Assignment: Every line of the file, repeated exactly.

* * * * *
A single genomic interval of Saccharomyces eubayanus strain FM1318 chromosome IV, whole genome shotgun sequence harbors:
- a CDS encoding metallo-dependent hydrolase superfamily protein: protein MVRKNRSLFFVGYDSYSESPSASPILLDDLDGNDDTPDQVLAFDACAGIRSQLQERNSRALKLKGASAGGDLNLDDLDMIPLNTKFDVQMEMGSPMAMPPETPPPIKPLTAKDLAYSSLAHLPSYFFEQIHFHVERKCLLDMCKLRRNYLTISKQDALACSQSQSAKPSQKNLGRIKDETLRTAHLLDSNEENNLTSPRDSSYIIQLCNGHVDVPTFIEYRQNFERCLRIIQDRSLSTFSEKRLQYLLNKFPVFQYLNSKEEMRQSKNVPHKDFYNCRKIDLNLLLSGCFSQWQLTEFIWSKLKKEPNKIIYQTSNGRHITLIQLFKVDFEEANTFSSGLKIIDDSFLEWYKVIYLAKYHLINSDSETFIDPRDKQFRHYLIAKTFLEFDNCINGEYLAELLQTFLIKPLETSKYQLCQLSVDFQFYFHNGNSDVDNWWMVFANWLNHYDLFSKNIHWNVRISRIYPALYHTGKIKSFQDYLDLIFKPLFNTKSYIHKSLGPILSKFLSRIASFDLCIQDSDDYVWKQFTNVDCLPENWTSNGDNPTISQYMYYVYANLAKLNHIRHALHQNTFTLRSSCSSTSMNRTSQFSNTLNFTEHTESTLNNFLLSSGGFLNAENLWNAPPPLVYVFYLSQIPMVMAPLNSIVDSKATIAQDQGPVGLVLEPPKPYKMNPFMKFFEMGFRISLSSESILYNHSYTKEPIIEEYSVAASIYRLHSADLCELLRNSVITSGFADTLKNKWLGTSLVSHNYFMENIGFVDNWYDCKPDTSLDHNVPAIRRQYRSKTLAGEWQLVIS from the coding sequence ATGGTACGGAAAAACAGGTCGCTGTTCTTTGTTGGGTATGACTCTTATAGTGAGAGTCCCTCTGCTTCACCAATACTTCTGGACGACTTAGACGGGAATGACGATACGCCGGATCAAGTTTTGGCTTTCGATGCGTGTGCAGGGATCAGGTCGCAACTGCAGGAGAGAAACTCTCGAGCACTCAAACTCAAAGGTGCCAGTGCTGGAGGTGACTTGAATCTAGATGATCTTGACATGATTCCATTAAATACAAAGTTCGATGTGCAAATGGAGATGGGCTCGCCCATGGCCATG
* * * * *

A single genomic interval of Saccharomyces eubayanus strain FM1318 chromosome IV, whole genome shotgun sequence harbors:
- a CDS encoding metallo-dependent hydrolase superfamily protein: protein MVRKNRSLFFVGYDSYSESPSASPILLDDLDGNDDTPDQVLAFDACAGIRSQLQERNSRALKLKGASAGGDLNLDDLDMIPLNTKFDVQMEMGSPMAMPPETPPPIKPLTAKDLAYSSLAHLPSYFFEQIHFHVERKCLLDMCKLRRNYLTISKQDALACSQSQSAKPSQKNLGRIKDETLRTAHLLDSNEENNLTSPRDSSYIIQLCNGHVDVPTFIEYRQNFERCLRIIQDRSLSTFSEKRLQYLLNKFPVFQYLNSKEEMRQSKNVPHKDFYNCRKIDLNLLLSGCFSQWQLTEFIWSKLKKEPNKIIYQTSNGRHITLIQLFKVDFEEANTFSSGLKIIDDSFLEWYKVIYLAKYHLINSDSETFIDPRDKQFRHYLIAKTFLEFDNCINGEYLAELLQTFLIKPLETSKYQLCQLSVDFQFYFHNGNSDVDNWWMVFANWLNHYDLFSKNIHWNVRISRIYPALYHTGKIKSFQDYLDLIFKPLFNTKSYIHKSLGPILSKFLSRIASFDLCIQDSDDYVWKQFTNVDCLPENWTSNGDNPTISQYMYYVYANLAKLNHIRHALHQNTFTLRSSCSSTSMNRTSQFSNTLNFTEHTESTLNNFLLSSGGFLNAENLWNAPPPLVYVFYLSQIPMVMAPLNSIVDSKATIAQDQGPVGLVLEPPKPYKMNPFMKFFEMGFRISLSSESILYNHSYTKEPIIEEYSVAASIYRLHSADLCELLRNSVITSGFADTLKNKWLGTSLVSHNYFMENIGFVDNWYDCKPDTSLDHNVPAIRRQYRSKTLAGEWQLVIS from the coding sequence ATGGTACGGAAAAACAGGTCGCTGTTCTTTGTTGGGTATGACTCTTATAGTGAGAGTCCCTCTGCTTCACCAATACTTCTGGACGACTTAGACGGGAATGACGATACGCCGGATCAAGTTTTGGCTTTCGATGCGTGTGCAGGGATCAGGTCGCAACTGCAGGAGAGAAACTCTCGAGCACTCAAACTCAAAGGTGCCAGTGCTGGAGGTGACTTGAATCTAGATGATCTTGACATGATTCCATTAAATACAAAGTTCGATGTGCAAATGGAGATGGGCTCGCCCATGGCCATG